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Pennsylvania Dutch dialect, lullabies, Lebanon Valley, nursery rhymes, chants, fortune telling, school children


A handwritten document by an unknown author, dating from circa 1950. Within, the author details various Pennsylvania German sayings, chants, and rhymes.

Corresponds to:

Packet 200-4 to 200-8


Hilee Hilo

Hile Hilo Hile Hilo

By uns gates immer ve langer ve schlimmer

Hile Hilo Hile Hilo

By uns gates immer yo so.

Ich hab sone lever alder schware

Dar beddled he un beddled hare

Won grickt ar feel don drawkt ar schware (heavy)

Won grickt ar nix so cumdt ar lare.

Hile Hilo etc

My schware dar hut an boweri

Mit lawma gile un dara sy

Ar hut an gonser schtol ful kee

De schtana im dreck bis on de gnee

Hile Hilo etc (There is more)

A lullaby evidently translated from the High German Virgin's Slumber Song

Tune very similar.

De Mary sitst im Rosa lunt

Un shuckeld era kindt

In da greena bledder

Weddled an warmer soomer wint

Schlof leves kindly

Schlof schlof schlof

Here is another snatch of a lullaby I am trying to assemble. Do you have it?

By-o-le By-o-le By-o

Was rabbled im schtro?

Es ketzly is doat uns micely is fro

By-o-le By-o-le By-o (There is more about getting another cat)

As you no doubt know many, or at least some, of the early settlers of the Leb. Valley migrated here from the [Schoharie] valley in NY. having first settled among the Holland Dutch. I believe that some of our Pa. Dutch songs are corruptions of Holland Dutch rather than German. Here is one I heard sung in an English translation from the Dutch the words being almost the very same. I believe the Eng. nursery rhyme and tune of “Sleep Baby Sleep” are also from the original Dutch. The spirit of it is not English. And yet one can never tell - sheep, stars, Bubbies, mommies and dawdies are universal. Anyway, what does it matter.

Schlof, Bubby, Schlof

Dar dawdie heed de schof

De mommie shuckled dar darna bawm

Un uf dich faldt an schaner drawm

Schlof, Bubby, Schlof

De schtarna sin de schof

De glana schtarna sin shiplin sees

Wisa shiplin mit schwartza fees

Schlof, Bubby, Schlof

Here is a little jingle to chant as you jangle babies on your foot. (Shame on you!)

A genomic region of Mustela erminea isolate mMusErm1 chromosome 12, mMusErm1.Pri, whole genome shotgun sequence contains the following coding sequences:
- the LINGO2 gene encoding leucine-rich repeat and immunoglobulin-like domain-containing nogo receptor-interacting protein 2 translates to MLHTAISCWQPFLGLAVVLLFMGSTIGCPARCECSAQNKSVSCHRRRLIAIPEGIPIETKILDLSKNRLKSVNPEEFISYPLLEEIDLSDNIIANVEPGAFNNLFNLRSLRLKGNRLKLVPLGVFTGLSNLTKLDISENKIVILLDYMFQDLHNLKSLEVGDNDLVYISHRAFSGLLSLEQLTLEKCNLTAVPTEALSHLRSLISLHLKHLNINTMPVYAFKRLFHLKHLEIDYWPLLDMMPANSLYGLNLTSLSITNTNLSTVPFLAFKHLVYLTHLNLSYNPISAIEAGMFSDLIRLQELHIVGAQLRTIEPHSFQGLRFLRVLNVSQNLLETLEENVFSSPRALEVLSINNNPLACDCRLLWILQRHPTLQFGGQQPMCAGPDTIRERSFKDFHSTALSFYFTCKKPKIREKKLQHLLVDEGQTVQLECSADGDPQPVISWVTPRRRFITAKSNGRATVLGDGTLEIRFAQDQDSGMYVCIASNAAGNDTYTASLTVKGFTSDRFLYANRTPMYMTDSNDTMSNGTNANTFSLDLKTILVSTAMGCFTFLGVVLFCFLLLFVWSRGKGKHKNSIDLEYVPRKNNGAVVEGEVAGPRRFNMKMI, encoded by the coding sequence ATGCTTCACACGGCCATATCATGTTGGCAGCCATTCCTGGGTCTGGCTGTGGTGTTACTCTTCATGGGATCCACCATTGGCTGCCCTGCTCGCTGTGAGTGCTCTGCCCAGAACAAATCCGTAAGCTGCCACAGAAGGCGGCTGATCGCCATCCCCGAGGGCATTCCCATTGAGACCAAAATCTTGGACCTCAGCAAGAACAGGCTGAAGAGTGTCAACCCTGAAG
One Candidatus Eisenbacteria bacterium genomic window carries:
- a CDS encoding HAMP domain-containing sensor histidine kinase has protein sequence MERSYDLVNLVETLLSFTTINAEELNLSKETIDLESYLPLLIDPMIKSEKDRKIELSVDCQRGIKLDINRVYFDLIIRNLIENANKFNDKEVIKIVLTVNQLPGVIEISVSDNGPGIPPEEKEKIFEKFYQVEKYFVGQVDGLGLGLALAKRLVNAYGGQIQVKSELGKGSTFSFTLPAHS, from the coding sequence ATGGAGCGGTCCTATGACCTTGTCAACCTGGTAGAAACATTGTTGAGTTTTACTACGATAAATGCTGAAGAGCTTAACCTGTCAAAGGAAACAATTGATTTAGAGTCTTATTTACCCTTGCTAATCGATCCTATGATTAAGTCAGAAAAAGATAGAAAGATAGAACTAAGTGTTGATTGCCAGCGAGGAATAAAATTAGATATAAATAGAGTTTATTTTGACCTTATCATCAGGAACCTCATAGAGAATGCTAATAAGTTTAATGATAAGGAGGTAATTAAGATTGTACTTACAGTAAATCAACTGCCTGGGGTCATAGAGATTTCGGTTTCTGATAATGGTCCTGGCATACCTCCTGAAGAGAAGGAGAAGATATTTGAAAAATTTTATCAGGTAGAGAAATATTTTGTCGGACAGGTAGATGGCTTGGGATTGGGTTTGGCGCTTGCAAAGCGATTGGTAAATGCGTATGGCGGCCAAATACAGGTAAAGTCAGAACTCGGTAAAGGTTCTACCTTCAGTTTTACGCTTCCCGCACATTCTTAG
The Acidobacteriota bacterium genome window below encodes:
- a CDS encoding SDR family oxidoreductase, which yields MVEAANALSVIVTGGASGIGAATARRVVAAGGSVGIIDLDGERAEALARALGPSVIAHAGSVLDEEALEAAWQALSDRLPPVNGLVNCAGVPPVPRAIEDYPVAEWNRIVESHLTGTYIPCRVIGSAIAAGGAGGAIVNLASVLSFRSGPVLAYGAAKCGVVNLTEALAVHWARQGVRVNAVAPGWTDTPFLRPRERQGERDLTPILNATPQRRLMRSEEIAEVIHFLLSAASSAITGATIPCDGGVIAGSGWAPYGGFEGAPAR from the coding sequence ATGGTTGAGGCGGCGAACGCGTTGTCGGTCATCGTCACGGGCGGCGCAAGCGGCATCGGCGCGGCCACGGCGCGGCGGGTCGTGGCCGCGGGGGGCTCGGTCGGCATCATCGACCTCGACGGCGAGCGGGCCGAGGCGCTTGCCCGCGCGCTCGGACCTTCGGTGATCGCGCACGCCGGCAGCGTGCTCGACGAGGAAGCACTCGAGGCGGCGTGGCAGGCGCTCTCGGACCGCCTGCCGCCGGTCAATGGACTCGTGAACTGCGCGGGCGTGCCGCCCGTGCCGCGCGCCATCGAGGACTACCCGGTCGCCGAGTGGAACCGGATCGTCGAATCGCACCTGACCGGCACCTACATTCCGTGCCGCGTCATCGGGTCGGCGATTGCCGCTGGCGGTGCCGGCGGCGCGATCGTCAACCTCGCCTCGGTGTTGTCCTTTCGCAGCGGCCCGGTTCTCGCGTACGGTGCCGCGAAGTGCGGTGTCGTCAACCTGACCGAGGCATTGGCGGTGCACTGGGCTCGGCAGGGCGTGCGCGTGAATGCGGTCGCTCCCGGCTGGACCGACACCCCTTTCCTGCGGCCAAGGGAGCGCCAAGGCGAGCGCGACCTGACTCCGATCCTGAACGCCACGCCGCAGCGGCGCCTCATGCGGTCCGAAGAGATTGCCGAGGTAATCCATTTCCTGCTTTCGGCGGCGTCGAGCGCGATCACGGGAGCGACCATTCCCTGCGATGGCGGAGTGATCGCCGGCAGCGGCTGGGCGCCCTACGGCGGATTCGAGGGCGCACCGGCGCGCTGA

Rida Rida Gilie

Alla schtundt a milie

Schpringt des gilie iver dar grawva

Falsht du ny so musht es hava

Bump - dart lysht du drin

(At this point you slam baby on floor.)

As you count the fingers-

Dar dowma

Dar shiddled de blowma

Dar layst se uf

Dar drawkt se ny

De glae grut frest se ol.


Drus drus drilly

Dar bower hut en filly

De filly will not lawfa

Dar bower will se farkawfa

So schpringt de filly weck

Don hut dar bower dreck dreck dreck

Booklich Menly

Won ich ous mime bedly gae

Un fong mich aw tsu dumla

Cumdt des booklich menly rouse

Un fungdt mar aw tsu grumla

Booklich menly du mawkst grumla

Lus michyisht mich wannich dumla

No mawkst du grumla

Won ich on my effly gae

Far my firely schtarra

Cumdt des booklich menly noch

Un fungdt mar aw tsu gnarra

Booklich menly du mawkst gnarra

Lus mich yusht my firely schtarra

No mawkst du gnarra

Won ich un my ___ gae (Something like a shrine or family altar. Can't find the word. Perhaps you know)

My gabately sawga

Cumdt des booklich menly noch

Un fungdt mar aw tsu glawka

Booklich menly etc

Won ich in my kichlie gae

Far my essa mocha

Cumdt des booklich menly nous

Un fungdt mar aw tsu locha

Won ich on my dishly gae

Far my potwarsht essa

Cumdt des booklich menly noch

Un fungdt mar aw tsu fressa

Won ich in my kemmerly gae

Far my schlophute sucha

Cumdt des booklich menly noch

Un fungdt mar aw tsu flucha

Won ich in my schtelly gae

Far my keely melka

Cumdt des booklich menly noch

Un fungdt mar aw tsu shelda

Won ich in my heisley gae

Far my heisley butza

Cumdt des booklich menly noch

Un fungdt mar aw tsu brutza (This one is endless. I have lots more if you want it. It develops that this pestiferous little man objects to everything but eating. The tune is very much like Tara rara bum-de-a

To chant as you touch the buttons on clothes of wearer

Adelmon, bedelmon, bower, soldawt, kanich, kiser, warrick-wiser.

The one which falls upon the last button indicates your profession if a boy or the profession of your future husband if a girl. The first + last sound inane. Perhaps the last means a man who shows you how to work. I mean as pertains to the custom of apprenticeship which was still prevalent when my father was a boy. He, himself, was for three years apprentice to a carpenter. (Work without pay.) The first, I imagine, I have quite wrong.

To tell fortune - a sanitary custom the children still practice at “Pleasant Retreat” school, behind the schoolhouse.

Ich sawk dar war

Die cup is full hoar

Ich sawk dar was

Die hond is nos

At this point you spit in the palm you have been reading.

Many of these old saying sound inane because they have kept passing around long after the original import is lost. Such a one is this:

Mommie Dawdie Kasabrod

Schlog dar Henner Waver doat

Schlaf en in de hecka

Dart mawk ar fulshter farrecka

The connection is this: a man on his way to pay a sum of interest due to neighbor on Apr. 1st was found dead in some bushes. The decision finally had it that stray robbers committed the crime. But neighbors agreed on placing the guilt on an avaricious couple near his home and felt that he was killed, then dragged to the bushes. Not daring to accuse these people yet not satisfied to let matters rest as settled by law, they would, in the presence of these two, in public places, repeat these lines. The names, of course, being fictitious yet suggesting the names of parties supposedly involved.


English and Pennsylvania German

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Pennsylvania German Rhymes, Chants, and Lullabies



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